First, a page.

Greek Coinage is some of the oldest coinage known to man. While a surprising amount of these coin have survived until today, the variety among them is amazing. Most coins bear heavy wear and circulation, but some have survived the millennia in amazing condition.
The minting process used by ancient Greece was very primitive. Considering this was some of the earliest coinage ever made, it should be no surprise. While the process varied slightly from various City-States and Mints, a design was engraved on a piece of copper and set in an anvil and another was engraved in a punch. A metal blank would be placed on the anvil by a worke, and then the punch would be hammered onto the top. While this process was not practical for large quantities of coins, the Greeks managed it regardless.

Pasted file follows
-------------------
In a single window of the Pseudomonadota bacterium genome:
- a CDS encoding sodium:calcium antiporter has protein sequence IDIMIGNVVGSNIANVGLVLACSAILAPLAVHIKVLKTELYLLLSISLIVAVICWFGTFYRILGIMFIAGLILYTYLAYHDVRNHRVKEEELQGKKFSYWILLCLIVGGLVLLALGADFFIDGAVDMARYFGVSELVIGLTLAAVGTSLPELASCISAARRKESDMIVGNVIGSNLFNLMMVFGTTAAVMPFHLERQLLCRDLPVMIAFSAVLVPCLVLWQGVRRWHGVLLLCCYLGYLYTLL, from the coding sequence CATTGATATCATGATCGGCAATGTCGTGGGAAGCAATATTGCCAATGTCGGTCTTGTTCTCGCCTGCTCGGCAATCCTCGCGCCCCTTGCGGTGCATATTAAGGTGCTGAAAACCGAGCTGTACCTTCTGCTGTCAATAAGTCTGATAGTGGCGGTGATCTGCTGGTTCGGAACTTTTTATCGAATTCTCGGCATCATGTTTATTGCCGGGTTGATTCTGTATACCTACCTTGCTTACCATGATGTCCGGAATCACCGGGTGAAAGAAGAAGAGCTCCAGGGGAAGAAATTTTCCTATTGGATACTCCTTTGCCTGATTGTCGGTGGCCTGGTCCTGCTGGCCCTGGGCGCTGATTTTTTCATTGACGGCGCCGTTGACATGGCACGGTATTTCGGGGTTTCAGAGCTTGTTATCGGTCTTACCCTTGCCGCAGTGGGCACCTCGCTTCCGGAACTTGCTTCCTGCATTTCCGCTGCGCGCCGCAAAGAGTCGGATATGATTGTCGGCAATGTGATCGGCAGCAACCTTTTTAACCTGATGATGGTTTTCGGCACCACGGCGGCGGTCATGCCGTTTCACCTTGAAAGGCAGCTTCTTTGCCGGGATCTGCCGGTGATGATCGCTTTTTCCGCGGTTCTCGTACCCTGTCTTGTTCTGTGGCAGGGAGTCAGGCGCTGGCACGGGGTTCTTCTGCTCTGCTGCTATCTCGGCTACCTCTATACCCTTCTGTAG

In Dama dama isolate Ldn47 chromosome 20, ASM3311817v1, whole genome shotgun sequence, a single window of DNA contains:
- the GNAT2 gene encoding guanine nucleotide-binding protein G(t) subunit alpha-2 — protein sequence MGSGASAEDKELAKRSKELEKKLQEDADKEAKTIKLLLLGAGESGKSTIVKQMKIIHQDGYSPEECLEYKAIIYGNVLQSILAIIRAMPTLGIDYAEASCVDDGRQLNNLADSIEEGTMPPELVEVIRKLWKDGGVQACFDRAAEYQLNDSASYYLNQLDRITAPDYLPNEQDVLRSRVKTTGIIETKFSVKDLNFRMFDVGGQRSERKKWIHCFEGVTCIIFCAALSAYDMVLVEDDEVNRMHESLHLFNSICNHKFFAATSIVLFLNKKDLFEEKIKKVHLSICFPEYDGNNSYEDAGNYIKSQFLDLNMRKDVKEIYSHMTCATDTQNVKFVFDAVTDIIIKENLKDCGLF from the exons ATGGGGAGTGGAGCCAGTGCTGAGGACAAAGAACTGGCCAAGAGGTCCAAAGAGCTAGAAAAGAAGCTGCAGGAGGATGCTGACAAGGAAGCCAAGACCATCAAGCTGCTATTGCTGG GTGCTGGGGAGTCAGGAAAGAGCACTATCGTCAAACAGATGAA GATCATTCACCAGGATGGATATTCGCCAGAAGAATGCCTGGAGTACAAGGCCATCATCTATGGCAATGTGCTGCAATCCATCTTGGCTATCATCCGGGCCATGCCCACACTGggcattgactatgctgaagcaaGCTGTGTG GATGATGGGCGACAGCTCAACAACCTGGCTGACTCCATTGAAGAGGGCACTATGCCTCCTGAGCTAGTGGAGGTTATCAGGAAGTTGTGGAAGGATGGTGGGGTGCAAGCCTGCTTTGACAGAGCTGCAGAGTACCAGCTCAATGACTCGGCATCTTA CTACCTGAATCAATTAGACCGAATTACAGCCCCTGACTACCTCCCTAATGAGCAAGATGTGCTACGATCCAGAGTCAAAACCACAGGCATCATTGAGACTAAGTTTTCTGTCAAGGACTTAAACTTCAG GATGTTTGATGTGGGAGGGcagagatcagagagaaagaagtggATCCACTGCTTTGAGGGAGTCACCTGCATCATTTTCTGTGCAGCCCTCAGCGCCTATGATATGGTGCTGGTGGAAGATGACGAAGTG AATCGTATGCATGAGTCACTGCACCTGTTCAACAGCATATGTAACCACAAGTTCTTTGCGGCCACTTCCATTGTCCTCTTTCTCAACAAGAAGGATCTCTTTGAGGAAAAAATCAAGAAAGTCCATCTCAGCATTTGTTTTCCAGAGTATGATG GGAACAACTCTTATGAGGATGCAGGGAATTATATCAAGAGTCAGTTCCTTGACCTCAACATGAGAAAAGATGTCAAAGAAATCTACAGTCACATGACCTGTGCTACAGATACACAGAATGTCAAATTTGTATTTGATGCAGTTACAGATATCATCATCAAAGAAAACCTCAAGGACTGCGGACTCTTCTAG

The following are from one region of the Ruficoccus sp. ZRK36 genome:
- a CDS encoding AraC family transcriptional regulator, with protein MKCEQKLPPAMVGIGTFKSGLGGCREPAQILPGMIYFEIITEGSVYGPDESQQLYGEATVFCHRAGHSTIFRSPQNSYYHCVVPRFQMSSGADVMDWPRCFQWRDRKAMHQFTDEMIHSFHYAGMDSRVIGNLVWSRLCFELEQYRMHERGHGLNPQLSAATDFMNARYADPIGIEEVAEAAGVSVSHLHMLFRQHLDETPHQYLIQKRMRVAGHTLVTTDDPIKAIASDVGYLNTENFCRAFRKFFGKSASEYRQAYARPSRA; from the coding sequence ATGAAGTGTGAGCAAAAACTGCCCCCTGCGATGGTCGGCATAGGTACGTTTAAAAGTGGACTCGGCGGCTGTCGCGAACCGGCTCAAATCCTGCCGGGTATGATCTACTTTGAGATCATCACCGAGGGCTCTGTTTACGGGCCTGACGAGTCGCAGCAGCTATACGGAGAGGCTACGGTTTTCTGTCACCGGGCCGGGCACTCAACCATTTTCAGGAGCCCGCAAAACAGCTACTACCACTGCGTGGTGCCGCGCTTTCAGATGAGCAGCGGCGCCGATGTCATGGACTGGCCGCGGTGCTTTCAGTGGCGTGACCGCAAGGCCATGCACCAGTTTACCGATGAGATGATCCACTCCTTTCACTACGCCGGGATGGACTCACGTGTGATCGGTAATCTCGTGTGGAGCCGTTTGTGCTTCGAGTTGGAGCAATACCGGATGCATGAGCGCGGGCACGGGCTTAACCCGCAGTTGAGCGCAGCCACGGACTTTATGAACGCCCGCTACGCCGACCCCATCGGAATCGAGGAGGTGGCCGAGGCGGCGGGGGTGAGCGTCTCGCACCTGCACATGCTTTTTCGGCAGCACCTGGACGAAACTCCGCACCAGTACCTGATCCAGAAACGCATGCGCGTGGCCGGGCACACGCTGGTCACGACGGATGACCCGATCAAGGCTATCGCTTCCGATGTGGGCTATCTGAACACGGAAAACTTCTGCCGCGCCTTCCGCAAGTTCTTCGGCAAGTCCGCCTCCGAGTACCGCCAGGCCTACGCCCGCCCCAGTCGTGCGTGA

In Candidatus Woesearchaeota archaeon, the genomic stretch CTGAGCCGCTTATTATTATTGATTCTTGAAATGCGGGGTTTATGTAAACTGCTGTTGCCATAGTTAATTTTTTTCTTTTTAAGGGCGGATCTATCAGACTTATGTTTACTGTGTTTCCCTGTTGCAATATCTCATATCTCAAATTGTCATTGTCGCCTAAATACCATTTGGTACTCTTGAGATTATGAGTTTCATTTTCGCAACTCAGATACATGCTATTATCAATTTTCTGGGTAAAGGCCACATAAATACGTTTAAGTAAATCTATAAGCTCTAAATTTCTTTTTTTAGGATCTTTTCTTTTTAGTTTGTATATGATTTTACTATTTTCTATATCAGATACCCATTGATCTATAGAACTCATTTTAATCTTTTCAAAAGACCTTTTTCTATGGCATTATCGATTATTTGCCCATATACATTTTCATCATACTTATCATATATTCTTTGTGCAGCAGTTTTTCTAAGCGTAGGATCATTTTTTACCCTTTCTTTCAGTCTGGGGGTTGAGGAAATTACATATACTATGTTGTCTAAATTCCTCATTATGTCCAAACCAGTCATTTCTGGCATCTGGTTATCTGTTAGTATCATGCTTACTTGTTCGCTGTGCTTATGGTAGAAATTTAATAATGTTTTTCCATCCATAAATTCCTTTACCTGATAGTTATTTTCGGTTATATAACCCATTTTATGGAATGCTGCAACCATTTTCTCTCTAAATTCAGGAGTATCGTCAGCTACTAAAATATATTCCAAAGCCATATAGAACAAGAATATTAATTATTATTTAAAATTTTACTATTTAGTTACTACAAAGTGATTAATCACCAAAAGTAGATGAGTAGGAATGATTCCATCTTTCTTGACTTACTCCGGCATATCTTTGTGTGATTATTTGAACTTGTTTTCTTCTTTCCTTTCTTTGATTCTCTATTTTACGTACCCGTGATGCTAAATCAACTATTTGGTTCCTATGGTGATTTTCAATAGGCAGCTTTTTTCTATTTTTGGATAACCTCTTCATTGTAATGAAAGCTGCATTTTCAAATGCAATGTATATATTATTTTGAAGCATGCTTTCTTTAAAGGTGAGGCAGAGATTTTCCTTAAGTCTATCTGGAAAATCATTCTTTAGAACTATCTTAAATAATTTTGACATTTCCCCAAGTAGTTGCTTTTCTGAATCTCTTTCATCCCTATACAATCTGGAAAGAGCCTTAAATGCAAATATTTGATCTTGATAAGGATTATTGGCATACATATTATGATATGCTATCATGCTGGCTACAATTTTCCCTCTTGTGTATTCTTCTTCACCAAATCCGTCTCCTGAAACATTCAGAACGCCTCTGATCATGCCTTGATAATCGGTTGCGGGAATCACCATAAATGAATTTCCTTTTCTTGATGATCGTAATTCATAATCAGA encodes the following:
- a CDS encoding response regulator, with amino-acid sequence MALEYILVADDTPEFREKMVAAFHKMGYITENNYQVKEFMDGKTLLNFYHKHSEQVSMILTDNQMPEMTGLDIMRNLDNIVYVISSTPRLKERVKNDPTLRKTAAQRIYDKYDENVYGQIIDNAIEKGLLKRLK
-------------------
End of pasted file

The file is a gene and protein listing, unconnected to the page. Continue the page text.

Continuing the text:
While the first designs created were fairly crude, artists soon mastered their creations and beautiful, detailed designs were issued. Coins from various City-States were often issued with designs depicting their patron deities, or designs that were symbolic of their cities. Other coins might simply show the god or goddesses worshiped by the ruler who had them struck. Designs varied greatly, as did their quality.
Many denominations existed in ancient Greece. While the weights varied depending on where a coin was issued, the main denominations were the Gold Stater, the Silver Stater and the Drachma. The Drachma, which is referred to as a Drachm, was issued in different denominations itself. Common smaller denominations were the Obol or Triobol (1/4 and 1/3 of a Drachm respectively), while larger denominations were the Didrachm, Tetradrachm, and even a Dekadrachm (2, 4, and 10 Drachms respectively).